Ann Scott Tyson
Washington Post 
Tuesday, Oct 13th, 2009
President Obama announced in March that he would be sending 21,000 additional troops to Afghanistan. But in an unannounced move, the White House has also authorized — and the Pentagon is deploying — at least 13,000 troops beyond that number, according to defense officials.
The additional troops are primarily support forces, including engineers, medical personnel, intelligence experts and military police. Their deployment has received little mention by officials at the Pentagon and the White House, who have spoken more publicly about the combat troops who have been sent to Afghanistan.
The deployment of the support troops to Afghanistan brings the total increase approved by Obama to 34,000. The buildup has raised the number of U.S. troops deployed to the war zones of Iraq and Afghanistan above the peak during the Iraq “surge” that President George W. Bush ordered, officials said.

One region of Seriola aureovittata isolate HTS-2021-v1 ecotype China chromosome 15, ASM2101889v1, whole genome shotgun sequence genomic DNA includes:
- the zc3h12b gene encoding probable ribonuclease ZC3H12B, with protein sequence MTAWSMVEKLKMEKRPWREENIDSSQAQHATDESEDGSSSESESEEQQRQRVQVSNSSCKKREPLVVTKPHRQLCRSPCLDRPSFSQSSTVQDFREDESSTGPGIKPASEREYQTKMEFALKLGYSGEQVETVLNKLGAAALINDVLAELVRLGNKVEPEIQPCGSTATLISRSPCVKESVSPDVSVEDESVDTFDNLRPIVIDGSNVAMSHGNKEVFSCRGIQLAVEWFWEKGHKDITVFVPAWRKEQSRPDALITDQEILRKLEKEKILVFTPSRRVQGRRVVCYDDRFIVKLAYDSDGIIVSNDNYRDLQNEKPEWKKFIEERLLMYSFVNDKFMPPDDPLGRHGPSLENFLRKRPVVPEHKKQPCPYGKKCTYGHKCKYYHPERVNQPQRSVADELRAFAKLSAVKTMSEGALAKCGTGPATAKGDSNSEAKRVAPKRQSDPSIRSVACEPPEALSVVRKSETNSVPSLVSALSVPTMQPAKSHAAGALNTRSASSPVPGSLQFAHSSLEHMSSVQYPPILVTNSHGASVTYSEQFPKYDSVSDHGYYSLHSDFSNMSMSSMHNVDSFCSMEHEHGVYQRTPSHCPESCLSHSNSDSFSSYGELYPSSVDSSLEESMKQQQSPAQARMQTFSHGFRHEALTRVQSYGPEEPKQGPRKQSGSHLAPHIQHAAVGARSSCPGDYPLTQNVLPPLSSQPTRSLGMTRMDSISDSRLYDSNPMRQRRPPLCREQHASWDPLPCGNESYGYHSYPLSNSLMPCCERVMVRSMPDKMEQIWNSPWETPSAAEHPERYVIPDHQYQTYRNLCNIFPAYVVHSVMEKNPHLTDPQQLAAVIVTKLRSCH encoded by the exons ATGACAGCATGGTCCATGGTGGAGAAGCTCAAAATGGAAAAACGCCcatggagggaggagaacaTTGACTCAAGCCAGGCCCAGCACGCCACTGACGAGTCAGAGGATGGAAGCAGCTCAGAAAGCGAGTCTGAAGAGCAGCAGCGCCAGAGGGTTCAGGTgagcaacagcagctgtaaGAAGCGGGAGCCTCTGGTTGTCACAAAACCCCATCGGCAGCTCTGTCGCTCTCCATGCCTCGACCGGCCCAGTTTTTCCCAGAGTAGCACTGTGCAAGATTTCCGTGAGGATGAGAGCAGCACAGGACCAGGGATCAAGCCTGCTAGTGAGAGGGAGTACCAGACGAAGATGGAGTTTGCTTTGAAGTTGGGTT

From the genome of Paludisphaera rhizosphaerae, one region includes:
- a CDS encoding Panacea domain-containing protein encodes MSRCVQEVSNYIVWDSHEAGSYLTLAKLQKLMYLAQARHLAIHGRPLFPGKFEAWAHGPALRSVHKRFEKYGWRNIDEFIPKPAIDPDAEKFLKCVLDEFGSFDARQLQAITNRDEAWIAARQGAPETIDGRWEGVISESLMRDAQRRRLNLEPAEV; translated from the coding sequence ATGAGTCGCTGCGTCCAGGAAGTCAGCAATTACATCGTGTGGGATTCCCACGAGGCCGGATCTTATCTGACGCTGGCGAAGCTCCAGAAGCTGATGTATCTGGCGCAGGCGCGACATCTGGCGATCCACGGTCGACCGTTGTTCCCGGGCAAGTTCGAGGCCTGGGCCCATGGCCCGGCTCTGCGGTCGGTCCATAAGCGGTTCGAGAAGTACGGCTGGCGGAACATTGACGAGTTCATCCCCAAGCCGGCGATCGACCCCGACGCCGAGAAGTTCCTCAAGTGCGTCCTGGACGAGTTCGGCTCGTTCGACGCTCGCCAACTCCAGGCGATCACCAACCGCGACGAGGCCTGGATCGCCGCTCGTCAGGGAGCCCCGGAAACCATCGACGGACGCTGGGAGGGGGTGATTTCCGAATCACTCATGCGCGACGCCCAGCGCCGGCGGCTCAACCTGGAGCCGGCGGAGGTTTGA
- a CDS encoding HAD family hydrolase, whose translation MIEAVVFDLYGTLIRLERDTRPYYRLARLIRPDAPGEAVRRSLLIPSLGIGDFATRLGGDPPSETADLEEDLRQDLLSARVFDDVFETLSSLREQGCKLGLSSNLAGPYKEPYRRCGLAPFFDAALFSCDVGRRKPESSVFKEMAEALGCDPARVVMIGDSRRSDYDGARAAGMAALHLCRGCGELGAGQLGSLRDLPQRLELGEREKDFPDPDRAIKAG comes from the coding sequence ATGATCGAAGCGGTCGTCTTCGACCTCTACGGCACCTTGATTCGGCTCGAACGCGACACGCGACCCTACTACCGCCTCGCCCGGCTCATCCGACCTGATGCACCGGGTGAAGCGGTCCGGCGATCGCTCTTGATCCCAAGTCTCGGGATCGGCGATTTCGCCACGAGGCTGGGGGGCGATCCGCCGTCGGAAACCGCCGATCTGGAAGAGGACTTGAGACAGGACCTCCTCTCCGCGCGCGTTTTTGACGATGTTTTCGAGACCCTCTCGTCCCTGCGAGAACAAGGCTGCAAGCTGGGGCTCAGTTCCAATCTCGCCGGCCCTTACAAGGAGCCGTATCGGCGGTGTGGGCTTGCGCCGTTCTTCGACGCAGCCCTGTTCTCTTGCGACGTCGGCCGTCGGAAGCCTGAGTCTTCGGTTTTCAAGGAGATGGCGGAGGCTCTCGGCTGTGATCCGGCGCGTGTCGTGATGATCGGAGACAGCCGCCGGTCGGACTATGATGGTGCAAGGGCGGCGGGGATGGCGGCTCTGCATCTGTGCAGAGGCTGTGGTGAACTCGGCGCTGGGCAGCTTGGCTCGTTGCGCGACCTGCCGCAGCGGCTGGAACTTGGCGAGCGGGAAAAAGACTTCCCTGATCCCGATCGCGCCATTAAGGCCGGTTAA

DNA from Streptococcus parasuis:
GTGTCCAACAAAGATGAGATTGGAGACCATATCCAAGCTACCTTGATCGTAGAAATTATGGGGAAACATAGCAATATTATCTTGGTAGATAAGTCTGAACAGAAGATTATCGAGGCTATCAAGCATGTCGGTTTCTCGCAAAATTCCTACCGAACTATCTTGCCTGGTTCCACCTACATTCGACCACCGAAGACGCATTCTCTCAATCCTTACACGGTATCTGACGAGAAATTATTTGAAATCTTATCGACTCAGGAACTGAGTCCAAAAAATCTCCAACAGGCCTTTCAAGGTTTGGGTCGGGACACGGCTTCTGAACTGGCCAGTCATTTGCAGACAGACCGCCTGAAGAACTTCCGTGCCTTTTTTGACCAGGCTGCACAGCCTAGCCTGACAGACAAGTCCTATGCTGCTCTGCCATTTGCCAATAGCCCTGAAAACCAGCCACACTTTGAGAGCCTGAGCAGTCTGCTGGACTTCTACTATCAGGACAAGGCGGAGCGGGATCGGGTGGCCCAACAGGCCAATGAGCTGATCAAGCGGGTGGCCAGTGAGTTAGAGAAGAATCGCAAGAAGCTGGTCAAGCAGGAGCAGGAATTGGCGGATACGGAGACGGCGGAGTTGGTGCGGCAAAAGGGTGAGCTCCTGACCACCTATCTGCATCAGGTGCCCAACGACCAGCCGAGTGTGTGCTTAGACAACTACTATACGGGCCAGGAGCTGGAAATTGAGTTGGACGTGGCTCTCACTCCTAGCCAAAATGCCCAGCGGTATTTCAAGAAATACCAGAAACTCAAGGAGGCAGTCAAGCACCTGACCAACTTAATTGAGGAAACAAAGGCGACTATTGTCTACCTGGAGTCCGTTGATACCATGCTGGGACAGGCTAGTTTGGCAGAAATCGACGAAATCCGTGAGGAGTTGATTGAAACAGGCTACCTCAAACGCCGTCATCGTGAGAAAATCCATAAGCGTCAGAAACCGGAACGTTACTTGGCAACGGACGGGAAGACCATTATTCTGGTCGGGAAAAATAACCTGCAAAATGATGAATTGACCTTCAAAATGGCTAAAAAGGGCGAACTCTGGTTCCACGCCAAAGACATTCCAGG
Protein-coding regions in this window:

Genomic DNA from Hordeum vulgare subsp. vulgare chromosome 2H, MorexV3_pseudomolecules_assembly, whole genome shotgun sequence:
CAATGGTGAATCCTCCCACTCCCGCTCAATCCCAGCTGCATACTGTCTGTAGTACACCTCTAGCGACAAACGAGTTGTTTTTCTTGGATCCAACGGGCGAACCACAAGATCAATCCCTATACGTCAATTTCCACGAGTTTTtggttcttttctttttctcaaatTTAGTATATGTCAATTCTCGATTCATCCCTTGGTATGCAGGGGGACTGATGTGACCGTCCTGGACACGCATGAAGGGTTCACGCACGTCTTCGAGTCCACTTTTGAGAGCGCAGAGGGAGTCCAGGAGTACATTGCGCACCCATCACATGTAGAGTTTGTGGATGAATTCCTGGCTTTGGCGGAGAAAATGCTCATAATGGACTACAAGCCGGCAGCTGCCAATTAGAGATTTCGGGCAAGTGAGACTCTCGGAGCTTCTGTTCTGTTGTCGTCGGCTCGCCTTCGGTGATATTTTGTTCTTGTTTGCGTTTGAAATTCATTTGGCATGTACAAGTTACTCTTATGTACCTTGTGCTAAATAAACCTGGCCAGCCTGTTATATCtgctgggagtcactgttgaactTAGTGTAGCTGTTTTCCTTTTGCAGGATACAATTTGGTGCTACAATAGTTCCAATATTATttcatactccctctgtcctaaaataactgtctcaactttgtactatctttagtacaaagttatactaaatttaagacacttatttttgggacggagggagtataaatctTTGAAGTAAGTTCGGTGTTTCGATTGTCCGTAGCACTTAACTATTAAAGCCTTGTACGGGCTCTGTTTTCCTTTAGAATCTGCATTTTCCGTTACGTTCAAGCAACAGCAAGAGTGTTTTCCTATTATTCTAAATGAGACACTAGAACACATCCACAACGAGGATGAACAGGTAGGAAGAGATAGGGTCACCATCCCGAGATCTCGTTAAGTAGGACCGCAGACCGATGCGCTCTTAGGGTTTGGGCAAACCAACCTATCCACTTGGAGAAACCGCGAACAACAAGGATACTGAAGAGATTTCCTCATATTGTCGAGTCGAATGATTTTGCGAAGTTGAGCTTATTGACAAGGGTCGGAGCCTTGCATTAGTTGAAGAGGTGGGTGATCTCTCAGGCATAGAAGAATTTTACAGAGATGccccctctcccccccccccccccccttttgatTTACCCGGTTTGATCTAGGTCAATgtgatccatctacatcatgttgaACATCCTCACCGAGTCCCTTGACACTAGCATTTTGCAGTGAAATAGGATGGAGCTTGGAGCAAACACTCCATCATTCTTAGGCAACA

The deployment does not change the maximum number of service members expected to soon be in Afghanistan: 68,000, more than double the number there when Bush left office. Still, it suggests that a significant number of support troops, in addition to combat forces, would be needed to meet commanders’ demands. It also underscores the growing strain on U.S. ground troops, raising practical questions about how the Army and Marine Corps would meet a request from Gen. Stanley A. McChrystal, the top U.S. and NATO commander in Afghanistan.